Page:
Right to Privacy

Members of the public have a right to privacy, free from invasion by the media. However, new digital technologies and the traditional right of the press to report news make this concept difficult to pinpoint in practice. Even defining privacy is a contentious issue. Two commonly accepted versions are "a kind of space that a man may carry with him into his bedroom or into the street" and "the right to be let alone."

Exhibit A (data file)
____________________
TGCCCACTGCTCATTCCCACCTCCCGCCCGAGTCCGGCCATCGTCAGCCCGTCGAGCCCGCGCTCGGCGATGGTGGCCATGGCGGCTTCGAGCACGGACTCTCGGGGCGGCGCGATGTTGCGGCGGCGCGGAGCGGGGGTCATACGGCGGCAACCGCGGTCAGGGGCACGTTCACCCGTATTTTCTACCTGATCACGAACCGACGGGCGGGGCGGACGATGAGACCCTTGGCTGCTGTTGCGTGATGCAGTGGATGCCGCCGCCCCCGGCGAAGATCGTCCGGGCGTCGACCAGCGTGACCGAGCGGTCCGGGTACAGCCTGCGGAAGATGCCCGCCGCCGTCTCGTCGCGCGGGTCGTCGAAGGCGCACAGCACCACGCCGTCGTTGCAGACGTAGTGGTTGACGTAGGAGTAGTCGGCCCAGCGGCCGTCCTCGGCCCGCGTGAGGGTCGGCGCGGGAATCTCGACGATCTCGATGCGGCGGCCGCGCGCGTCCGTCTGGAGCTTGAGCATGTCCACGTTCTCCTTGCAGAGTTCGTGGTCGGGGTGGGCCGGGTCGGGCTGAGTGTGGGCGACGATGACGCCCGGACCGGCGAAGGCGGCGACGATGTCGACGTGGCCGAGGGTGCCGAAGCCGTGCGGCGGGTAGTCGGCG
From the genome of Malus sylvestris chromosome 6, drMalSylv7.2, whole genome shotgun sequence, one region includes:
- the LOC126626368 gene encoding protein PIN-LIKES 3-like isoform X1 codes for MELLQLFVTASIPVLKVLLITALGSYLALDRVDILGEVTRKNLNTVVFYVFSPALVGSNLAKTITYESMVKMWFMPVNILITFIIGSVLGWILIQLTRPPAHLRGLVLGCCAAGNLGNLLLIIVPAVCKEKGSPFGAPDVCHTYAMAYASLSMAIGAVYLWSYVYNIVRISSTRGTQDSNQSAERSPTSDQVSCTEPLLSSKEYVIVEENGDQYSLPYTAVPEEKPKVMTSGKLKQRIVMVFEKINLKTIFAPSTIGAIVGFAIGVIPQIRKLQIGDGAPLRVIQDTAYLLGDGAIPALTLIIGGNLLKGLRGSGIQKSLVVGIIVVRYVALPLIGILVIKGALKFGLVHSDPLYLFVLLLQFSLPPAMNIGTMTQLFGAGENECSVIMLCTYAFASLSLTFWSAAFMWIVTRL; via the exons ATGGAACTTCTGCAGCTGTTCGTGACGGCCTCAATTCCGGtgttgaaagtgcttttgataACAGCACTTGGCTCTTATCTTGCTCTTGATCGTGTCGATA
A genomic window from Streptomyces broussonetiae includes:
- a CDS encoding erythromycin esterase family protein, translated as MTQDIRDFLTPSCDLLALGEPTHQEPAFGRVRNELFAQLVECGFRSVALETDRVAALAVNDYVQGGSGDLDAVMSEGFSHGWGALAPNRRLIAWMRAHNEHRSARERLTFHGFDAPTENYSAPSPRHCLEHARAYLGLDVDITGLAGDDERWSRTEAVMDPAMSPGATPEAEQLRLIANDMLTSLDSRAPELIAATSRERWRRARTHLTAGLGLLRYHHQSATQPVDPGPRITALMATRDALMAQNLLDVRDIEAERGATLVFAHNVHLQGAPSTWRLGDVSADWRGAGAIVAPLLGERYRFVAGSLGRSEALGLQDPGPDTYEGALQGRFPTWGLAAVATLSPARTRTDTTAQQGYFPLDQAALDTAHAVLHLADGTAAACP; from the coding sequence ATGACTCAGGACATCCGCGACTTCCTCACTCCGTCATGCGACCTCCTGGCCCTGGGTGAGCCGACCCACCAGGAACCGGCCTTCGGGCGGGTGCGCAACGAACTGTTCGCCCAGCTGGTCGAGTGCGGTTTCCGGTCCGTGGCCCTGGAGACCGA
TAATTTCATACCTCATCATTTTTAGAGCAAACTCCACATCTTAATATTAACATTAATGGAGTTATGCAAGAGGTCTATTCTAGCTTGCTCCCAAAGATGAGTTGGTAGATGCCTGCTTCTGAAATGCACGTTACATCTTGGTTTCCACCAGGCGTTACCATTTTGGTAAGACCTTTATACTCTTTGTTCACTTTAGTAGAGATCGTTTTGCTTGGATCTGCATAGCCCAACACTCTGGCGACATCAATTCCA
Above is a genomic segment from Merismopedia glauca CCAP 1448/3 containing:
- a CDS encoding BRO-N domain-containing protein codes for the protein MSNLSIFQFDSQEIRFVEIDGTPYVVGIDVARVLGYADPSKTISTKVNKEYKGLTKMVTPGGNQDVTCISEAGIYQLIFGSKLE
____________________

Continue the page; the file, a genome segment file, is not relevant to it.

A member of the public can sue a reporter or media outlet for invasion of privacy. It can result in significant compensatory and punitive damages. The problem is more common now with electronic eavesdropping, telephoto lenses and the use of cameras in smartphones and other mobile devices.

Generally, invasion of privacy is centered on four areas:

  • intruding on someone's seclusion
  • identity theft
  • disclosing embarrassing facts about a person's private life
  • putting a person in a false light by skewing facts or reporting lies

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